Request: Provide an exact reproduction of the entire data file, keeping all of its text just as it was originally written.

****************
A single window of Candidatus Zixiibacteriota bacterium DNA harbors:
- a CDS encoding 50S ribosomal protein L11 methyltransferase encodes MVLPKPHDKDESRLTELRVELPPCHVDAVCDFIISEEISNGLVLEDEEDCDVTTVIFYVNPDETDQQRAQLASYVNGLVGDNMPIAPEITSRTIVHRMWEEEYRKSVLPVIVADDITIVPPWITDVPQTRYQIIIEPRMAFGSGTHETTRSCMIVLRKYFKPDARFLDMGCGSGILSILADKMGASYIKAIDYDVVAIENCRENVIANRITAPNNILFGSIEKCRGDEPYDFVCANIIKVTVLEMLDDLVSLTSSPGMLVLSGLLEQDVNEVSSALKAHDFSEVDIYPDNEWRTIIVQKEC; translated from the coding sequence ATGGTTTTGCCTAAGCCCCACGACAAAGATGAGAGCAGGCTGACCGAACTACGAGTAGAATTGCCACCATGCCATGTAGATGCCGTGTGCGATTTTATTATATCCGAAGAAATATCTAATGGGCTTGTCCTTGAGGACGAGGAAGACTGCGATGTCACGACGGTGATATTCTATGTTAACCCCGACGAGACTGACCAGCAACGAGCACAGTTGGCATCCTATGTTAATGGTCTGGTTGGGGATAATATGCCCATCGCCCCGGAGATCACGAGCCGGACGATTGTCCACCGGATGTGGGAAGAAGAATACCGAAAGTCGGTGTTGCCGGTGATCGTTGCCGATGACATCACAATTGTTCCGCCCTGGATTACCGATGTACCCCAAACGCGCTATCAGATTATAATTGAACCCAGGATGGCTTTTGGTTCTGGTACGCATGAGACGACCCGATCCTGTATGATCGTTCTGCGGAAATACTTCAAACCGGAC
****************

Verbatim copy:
A single window of Candidatus Zixiibacteriota bacterium DNA harbors:
- a CDS encoding 50S ribosomal protein L11 methyltransferase encodes MVLPKPHDKDESRLTELRVELPPCHVDAVCDFIISEEISNGLVLEDEEDCDVTTVIFYVNPDETDQQRAQLASYVNGLVGDNMPIAPEITSRTIVHRMWEEEYRKSVLPVIVADDITIVPPWITDVPQTRYQIIIEPRMAFGSGTHETTRSCMIVLRKYFKPDARFLDMGCGSGILSILADKMGASYIKAIDYDVVAIENCRENVIANRITAPNNILFGSIEKCRGDEPYDFVCANIIKVTVLEMLDDLVSLTSSPGMLVLSGLLEQDVNEVSSALKAHDFSEVDIYPDNEWRTIIVQKEC; translated from the coding sequence ATGGTTTTGCCTAAGCCCCACGACAAAGATGAGAGCAGGCTGACCGAACTACGAGTAGAATTGCCACCATGCCATGTAGATGCCGTGTGCGATTTTATTATATCCGAAGAAATATCTAATGGGCTTGTCCTTGAGGACGAGGAAGACTGCGATGTCACGACGGTGATATTCTATGTTAACCCCGACGAGACTGACCAGCAACGAGCACAGTTGGCATCCTATGTTAATGGTCTGGTTGGGGATAATATGCCCATCGCCCCGGAGATCACGAGCCGGACGATTGTCCACCGGATGTGGGAAGAAGAATACCGAAAGTCGGTGTTGCCGGTGATCGTTGCCGATGACATCACAATTGTTCCGCCCTGGATTACCGATGTACCCCAAACGCGCTATCAGATTATAATTGAACCCAGGATGGCTTTTGGTTCTGGTACGCATGAGACGACCCGATCCTGTATGATCGTTCTGCGGAAATACTTCAAACCGGAC